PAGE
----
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3 Things to Remember When Feeding Your FIV- Positive Cat

3 Things to Remember When Feeding Your FIV-Positive Cat

The Feline Immunodeficiency Virus, or FIV, mainly attacks the immune system, causing an infected cat’s immune function to weaken and deteriorate over time. Because of that, FIV-positive cats are more prone to developing secondary diseases and infections. However, that doesn’t necessarily mean they’re incapable of living normal, happy lives—they are. The key is in taking good care of their immune system.

Even for us humans, eating the right foods is essential to maintaining good health. Anyone who’s looking to live longer, or overcome an illness, often makes serious changes to their diet. That’s because the condition of our immune system is mostly dependent on the nutrients we consume. This is especially true for FIV-positive cats. Their diet can either make or break their chances of enjoying a long, disease-free life.

In this article, we’re going to guide you through 3 things you need to remember when feeding your FIV-positive cat to keep them healthy as can be.

 

Stay Away from Dairy

3 Things to Remember When Feeding Your FIV-Positive CatDespite the many TV commercials and social media ads we’ve seen where cats are happily lapping up a bowl of milk, most of them are actually lactose-intolerant. That means they can’t properly digest milk and other dairy products such as yogurt, cheese, and butter. Yes, cats drink milk without any issues during kittenhood, but once they stop nursing, their body loses the enzyme called lactase, which allows them to digest it.

When adult cats drink milk, the undigested lactose stays in their gut and ferments because of the bacteria, resulting in stomach problems such as bloating, flatulence, and diarrhea. Also, dairy products, in general, contain a lot of excess calories that can promote unnecessary weight gain and add unhealthy amounts of fat in your FIV-positive cat’s diet.

 

Say No to Plant-Based Diets

Plant-based or vegan diets are a no-go even for non-FIV cats, but especially so for FIV-positive ones. Cats are obligate carnivores, so if there’s one thing that should be in their diet, it’s definitely animal meat. By nature, cats rely on animal meat for very particular types of protein and nutrients; three of which can only be derived from animal tissue: taurine, retinol, and arachidonic acid.

3 Things to Remember When Feeding Your FIV-Positive CatTaurine is an essential amino acid that plays a vital role in a cat’s health. Without it, cats can go blind or develop heart problems and digestive disturbances. Retinol, on the other hand, is an active form of vitamin A. Cats need to consume enough of it from their diet to stay healthy. If they don’t, they can suffer from skin issues and night blindness.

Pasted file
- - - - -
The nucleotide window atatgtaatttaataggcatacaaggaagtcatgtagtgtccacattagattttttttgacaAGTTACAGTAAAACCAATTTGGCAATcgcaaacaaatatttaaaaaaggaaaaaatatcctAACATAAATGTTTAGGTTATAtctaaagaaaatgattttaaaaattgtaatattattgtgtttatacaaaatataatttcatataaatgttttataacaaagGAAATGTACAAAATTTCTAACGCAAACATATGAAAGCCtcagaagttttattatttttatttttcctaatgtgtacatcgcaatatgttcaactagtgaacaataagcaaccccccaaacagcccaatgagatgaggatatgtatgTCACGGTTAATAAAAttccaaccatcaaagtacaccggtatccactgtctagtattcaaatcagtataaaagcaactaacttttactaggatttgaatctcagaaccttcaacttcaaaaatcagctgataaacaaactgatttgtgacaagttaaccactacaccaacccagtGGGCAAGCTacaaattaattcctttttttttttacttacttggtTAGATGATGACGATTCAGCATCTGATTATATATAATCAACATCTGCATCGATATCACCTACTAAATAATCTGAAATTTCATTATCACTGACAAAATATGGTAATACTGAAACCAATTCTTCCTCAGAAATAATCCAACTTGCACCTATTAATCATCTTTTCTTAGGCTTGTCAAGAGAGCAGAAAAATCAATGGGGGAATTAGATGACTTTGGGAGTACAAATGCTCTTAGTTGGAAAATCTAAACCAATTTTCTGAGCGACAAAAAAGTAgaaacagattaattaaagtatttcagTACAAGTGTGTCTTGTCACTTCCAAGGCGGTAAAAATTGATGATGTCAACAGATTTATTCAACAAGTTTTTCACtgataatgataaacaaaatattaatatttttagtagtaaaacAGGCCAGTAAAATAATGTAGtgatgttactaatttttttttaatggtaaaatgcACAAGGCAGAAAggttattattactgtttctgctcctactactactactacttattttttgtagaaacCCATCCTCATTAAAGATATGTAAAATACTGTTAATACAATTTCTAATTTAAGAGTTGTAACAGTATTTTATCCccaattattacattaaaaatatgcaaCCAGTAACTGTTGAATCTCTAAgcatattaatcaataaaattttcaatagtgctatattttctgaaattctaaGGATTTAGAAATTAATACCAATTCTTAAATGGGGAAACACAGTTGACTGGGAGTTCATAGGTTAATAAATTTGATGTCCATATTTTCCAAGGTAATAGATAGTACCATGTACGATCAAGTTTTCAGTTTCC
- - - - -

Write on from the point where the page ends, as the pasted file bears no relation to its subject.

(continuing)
Lastly, we have arachidonic acid, which is also an essential amino acid. Cats can’t produce arachidonic acid on their own, so it needs to be supplied through their diet regularly—the amino acid aids in blood-clotting, skin growth regulation, gastrointestinal functions, and anti-inflammatory responses.

 

Give Kibble in Moderation

3 Things to Remember When Feeding Your FIV-Positive CatDry cat food, commonly known as dry kibble, is a favorite among cats and cat owners alike. What’s not to like, right? It’s affordable, handy, easy to clean up, and for cats, it tastes great. However, if dry kibble is always your FIV-positive cat’s main entrée, they’re bound to get sick.

The most common condition that develops in cats that eat a lot of dry kibbles is feline lower urinary tract disease (FLUTD)—urinary obstruction, to be specific—which can be fatal if left untreated. That’s pretty much because they’re not getting enough water from their food and are basically living in a constant state of dehydration. Since cats mostly depend on their meals for moisture, it’s very important to lay off the dry kibble. You can go for canned wet cat food instead. However, if your cat doesn’t take too well to the change, start off by mixing in some dry kibble with wet cat food. It may take a bit of experimenting, but it’s going to be worth it when you see them healthy and thriving.

 

Have you ever cared for an FIV-positive cat? How did you go about it? Let us know in the comments!

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